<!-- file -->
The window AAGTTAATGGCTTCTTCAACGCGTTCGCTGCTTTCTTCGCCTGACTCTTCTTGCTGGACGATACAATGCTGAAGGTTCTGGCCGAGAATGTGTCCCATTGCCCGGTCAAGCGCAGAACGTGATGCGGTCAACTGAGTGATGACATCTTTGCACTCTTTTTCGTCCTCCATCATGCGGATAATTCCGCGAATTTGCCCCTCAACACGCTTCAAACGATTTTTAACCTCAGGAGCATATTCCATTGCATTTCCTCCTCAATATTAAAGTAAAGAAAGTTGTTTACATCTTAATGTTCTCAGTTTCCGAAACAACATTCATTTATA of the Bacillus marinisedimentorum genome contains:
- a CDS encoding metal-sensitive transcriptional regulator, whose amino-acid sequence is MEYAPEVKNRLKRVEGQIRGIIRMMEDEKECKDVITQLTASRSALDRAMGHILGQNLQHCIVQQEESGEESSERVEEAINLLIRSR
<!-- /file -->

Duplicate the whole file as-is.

The window AAGTTAATGGCTTCTTCAACGCGTTCGCTGCTTTCTTCGCCTGACTCTTCTTGCTGGACGATACAATGCTGAAGGTTCTGGCCGAGAATGTGTCCCATTGCCCGGTCAAGCGCAGAACGTGATGCGGTCAACTGAGTGATGACATCTTTGCACTCTTTTTCGTCCTCCATCATGCGGATAATTCCGCGAATTTGCCCCTCAACACGCTTCAAACGATTTTTAACCTCAGGAGCATATTCCATTGCATTTCCTCCTCAATATTAAAGTAAAGAAAGTTGTTTACATCTTAATGTTCTCAGTTTCCGAAACAACATTCATTTATA of the Bacillus marinisedimentorum genome contains:
- a CDS encoding metal-sensitive transcriptional regulator, whose amino-acid sequence is MEYAPEVKNRLKRVEGQIRGIIRMMEDEKECKDVITQLTASRSALDRAMGHILGQNLQHCIVQQEESGEESSERVEEAINLLIRSR